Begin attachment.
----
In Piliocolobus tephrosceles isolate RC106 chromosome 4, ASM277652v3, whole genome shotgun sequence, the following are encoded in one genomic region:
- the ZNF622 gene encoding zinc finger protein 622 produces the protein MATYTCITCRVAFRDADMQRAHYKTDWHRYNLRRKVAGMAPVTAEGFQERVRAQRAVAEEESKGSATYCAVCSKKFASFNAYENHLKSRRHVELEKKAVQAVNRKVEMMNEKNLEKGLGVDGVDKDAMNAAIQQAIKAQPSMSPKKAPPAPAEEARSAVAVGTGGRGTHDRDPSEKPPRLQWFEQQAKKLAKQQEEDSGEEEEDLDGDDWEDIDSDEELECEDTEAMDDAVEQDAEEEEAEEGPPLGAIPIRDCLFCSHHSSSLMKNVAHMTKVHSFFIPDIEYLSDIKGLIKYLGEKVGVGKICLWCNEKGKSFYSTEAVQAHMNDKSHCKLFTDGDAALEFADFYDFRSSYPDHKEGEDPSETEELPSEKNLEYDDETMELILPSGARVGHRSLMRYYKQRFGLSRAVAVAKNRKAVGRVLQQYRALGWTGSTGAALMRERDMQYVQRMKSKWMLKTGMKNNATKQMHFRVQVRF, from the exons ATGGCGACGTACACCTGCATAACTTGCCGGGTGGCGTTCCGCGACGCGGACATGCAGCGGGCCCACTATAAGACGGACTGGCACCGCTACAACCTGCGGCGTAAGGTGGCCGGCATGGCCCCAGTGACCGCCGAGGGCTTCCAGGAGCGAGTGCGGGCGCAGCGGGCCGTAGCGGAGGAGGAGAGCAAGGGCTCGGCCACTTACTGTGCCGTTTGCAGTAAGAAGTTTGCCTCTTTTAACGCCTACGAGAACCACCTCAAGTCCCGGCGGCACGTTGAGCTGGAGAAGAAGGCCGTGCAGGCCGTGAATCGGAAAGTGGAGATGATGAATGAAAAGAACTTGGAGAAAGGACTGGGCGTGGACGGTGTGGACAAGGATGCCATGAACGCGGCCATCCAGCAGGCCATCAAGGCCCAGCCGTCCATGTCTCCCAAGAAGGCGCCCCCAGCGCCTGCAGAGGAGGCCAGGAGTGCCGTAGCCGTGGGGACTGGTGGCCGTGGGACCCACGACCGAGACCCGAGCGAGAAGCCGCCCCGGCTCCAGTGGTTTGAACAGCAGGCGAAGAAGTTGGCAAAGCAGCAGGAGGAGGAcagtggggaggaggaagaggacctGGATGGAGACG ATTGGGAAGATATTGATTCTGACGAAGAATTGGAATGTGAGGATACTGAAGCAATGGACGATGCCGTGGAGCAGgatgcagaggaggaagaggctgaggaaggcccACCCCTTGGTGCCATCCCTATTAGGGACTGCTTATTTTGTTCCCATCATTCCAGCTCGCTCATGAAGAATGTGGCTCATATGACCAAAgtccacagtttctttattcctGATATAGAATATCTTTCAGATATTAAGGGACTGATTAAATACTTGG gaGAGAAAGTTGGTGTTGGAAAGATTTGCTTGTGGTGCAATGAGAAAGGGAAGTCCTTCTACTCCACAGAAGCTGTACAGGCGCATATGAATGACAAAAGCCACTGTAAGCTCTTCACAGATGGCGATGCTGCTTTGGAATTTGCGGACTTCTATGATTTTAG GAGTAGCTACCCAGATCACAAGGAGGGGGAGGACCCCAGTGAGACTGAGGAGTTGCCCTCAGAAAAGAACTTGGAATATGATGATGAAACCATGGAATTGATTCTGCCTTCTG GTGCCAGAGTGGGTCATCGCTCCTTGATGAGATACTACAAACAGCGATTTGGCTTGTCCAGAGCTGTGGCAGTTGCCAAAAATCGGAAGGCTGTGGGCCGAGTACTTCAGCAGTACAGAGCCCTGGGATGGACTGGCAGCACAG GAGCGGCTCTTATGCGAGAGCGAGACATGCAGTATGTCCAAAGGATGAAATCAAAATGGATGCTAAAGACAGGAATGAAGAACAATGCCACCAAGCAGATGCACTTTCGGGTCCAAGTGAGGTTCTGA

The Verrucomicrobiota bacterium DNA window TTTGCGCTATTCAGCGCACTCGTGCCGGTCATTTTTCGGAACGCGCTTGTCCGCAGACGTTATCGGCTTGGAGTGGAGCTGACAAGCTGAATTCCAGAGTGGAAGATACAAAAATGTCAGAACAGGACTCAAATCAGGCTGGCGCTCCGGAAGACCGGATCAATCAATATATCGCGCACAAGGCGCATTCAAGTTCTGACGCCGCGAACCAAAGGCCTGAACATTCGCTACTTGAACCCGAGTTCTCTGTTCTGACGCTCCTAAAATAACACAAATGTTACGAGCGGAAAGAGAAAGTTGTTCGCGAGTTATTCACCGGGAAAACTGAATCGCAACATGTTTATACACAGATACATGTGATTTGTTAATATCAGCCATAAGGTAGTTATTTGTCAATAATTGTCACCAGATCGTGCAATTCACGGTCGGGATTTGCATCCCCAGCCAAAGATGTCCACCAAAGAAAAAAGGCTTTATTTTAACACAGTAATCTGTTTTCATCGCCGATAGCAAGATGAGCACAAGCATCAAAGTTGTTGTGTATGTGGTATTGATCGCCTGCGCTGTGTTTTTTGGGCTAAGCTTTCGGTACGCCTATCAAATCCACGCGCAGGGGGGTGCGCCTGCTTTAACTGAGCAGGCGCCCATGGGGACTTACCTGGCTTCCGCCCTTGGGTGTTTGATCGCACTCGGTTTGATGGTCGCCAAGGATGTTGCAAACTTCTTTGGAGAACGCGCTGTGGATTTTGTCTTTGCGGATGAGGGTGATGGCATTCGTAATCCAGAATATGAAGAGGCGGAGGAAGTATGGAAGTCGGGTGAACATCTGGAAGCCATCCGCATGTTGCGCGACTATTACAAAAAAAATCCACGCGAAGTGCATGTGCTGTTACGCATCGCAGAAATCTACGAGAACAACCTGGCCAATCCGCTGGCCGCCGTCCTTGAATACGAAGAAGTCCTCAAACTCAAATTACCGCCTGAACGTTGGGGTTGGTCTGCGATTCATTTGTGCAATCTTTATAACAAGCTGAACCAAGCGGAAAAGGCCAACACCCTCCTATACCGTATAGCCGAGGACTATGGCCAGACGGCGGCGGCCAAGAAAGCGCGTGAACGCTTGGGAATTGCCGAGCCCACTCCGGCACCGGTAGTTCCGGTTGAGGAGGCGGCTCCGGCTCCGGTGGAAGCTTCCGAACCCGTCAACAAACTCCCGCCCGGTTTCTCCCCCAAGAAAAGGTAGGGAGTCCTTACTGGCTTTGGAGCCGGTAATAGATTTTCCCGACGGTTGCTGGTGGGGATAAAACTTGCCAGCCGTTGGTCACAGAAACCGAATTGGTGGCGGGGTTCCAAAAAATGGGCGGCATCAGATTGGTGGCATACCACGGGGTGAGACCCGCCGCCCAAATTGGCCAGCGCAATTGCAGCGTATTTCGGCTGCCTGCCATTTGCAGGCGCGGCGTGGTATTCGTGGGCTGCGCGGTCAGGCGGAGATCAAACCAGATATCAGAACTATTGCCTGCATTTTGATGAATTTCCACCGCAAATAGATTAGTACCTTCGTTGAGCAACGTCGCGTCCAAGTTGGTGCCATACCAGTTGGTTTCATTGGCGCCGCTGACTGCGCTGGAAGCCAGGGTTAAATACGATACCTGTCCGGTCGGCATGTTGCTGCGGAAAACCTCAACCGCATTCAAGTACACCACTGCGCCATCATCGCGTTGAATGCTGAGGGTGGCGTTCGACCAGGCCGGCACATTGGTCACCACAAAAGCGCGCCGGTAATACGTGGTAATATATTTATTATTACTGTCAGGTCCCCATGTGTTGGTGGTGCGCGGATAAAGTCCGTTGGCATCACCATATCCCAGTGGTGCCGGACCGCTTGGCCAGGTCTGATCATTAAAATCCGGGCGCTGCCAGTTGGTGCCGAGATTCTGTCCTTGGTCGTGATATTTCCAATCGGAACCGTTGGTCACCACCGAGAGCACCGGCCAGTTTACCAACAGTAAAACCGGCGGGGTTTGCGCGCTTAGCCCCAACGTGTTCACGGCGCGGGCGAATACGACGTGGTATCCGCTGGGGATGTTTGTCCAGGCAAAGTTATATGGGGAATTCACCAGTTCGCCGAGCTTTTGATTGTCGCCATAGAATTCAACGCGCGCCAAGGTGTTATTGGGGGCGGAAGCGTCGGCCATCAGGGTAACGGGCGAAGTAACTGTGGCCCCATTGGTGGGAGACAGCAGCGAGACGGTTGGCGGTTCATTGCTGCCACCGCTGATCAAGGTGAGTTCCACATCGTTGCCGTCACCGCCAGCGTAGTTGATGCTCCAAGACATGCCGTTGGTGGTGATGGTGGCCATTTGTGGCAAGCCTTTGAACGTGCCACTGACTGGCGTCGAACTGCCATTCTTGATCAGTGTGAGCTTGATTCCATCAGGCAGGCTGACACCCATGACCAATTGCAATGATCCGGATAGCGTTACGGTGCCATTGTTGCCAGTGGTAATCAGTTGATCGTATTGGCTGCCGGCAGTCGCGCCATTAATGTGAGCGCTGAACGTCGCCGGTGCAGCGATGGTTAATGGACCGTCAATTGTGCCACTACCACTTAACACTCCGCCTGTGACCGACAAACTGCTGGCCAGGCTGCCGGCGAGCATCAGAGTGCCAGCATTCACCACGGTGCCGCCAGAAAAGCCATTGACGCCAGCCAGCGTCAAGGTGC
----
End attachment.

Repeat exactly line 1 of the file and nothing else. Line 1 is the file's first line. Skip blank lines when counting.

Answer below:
In Piliocolobus tephrosceles isolate RC106 chromosome 4, ASM277652v3, whole genome shotgun sequence, the following are encoded in one genomic region: